Great to see Weldon Irvine’s seminal debut album, ‘Liberated Brother’, respectively reissued via Pure Pleasure Records. The album was originally released in 1972 on Weldon’s self-funded label, Nodlew Music, a name inspired by his mentor Horace Silver who covered the title track on his own album, ‘In Pursuit Of The 27th Man’, a year after Weldon’s release.
An early Horace Silver/Art Blakey album became the catalyst for Weldon’s changing trajectory. After majoring in English Literature and minoring in music, a move to New York from Virginia saw Weldon begin to shape his career surrounded by a wealth of inspirational figures within the jazz community. After joining the Joe Henderson/Kenny Dorham big band in the mid-1960s, Weldon went on tour with Nina Simone, who apparently heard a minute of his playing in an audition and immediately hired him. It was within this three-year collaboration that he wrote the lyrics to Nina Simone’s music for the hugely successful recording, ‘Young Gifted and Black’. A song further illuminated by the legendary vocalist Donny Hathaway.
Weldon Irvine’s unique blend of high spirited afro-centric fusion permeates this whole album. The elements of jazz, soul, funk, blues, Latin and gospel suffused with Weldon’s Moog synthesizer, electric piano and a wealth of igniting instrumentation adds to the special qualities that make up this debut album.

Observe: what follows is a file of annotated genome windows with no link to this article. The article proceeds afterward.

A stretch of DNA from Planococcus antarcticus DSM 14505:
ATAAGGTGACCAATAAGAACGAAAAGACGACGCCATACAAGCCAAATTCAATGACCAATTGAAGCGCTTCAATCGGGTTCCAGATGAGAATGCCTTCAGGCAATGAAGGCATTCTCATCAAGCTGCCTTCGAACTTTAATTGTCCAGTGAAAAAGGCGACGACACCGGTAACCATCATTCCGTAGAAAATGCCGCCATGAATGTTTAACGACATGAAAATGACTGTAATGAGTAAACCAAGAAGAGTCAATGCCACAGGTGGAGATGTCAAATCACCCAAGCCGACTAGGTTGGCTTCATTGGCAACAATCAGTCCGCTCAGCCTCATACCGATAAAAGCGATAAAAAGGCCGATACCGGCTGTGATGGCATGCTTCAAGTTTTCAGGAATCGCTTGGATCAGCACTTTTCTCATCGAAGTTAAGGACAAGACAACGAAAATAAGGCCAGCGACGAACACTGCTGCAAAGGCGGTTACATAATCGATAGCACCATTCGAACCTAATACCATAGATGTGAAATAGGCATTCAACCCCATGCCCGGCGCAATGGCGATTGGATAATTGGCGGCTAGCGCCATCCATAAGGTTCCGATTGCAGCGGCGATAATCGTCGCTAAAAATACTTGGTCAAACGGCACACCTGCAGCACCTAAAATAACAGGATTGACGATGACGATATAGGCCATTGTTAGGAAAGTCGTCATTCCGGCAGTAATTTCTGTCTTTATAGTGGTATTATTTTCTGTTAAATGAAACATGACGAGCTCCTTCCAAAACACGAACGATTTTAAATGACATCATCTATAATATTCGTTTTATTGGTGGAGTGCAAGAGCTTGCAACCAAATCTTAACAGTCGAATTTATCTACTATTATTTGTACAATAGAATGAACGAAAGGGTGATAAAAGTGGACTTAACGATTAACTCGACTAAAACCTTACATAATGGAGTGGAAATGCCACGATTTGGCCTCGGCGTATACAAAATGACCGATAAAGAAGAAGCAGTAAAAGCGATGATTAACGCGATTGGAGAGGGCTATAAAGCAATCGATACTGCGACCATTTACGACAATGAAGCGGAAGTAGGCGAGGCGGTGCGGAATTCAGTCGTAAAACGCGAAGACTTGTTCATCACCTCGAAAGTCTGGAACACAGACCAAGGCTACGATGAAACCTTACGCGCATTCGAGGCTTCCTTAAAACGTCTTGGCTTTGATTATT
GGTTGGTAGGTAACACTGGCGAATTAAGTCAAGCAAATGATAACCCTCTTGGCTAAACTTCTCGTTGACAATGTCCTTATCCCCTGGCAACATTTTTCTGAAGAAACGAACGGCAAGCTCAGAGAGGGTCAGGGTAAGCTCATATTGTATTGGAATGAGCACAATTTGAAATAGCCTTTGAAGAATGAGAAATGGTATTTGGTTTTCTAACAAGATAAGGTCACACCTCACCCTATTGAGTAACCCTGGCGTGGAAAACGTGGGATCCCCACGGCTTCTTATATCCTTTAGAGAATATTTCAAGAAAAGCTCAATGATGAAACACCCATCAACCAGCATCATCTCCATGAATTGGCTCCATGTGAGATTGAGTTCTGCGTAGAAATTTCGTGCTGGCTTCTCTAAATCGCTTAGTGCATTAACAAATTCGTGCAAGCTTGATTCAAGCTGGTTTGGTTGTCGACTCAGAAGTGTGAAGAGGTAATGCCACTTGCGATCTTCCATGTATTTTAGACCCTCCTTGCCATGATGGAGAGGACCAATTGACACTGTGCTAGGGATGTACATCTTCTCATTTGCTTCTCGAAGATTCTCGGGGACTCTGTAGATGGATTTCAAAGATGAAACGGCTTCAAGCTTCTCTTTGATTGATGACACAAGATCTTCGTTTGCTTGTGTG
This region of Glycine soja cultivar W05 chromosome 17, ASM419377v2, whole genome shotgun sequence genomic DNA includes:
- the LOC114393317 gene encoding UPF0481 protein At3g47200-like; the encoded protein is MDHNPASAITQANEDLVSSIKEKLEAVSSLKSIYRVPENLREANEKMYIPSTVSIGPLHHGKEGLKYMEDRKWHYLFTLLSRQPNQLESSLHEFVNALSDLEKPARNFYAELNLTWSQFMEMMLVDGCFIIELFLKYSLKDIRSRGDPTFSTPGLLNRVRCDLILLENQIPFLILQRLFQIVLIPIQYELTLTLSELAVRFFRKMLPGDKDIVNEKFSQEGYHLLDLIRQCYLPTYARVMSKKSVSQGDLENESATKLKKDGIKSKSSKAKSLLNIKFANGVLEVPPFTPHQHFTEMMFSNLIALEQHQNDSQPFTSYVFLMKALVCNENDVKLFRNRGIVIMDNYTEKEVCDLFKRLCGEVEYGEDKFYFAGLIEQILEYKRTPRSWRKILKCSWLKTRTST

‘Sister Sanctified’ is a funk induced classic popularized by Stanley Turrentine, whose version was later embraced by a younger generation via a sample used by Boogie Down Productions for ‘My Philosophy’. The conscious spoken word/hip hop community continues to recognize Weldon Irvine as Master Wel, holding his music and philosophy in high esteem amongst those on the periphery. Check Madlib’s album, ‘A Tribute to Brother Weldon’ on Stones Throw, recorded under his Monk Hughes pseudonym.
‘Liberated Brother’ is an uplifting soulful jazz composition with Weldon Irvine laying down short percussive piano riffs and motifs with a percussive style not too dissimilar to the signature sounds that we love about Horace Silver.
On the deep and reflective composition, ‘This Is Where I Came In’, guest tenor saxophonist James Stroud and Preston Williams [Flugelhorn] complement a more subtle lyrical playing by Weldon on an acoustic piano.
The cosmic funky jazz piece, ‘Mr Clean’, is propelled into another dimension by Weldon’s switch from acoustic to electric piano and Moog synthesizer, enhanced by the contribution from Tommy Smith [electric guitar], Roland Wilson [electric bass], drummer Chipper Lyles and Napoleon Revels [percussion], who all create a timeless piece of music, covered by jazz artists including JJ Johnson, Freddie Hubbard, Peter Herbolzheimer and more recently by hip hop artist MF Doom on his album, ‘Vaudeville Villain’.
The mysterious captivating sound surrounding the album is captured on ‘Homey’, a delightful downtown bluesy funk piece with Weldon playing the melodica instrument, described as a cross between the keyboard and a harmonica, to great effect.
His jazz, blues and soulful progressive artistry shows great sincerity on this classic album. It’s quite remarkable that the whole album was recorded within a day after two days of rehearsal.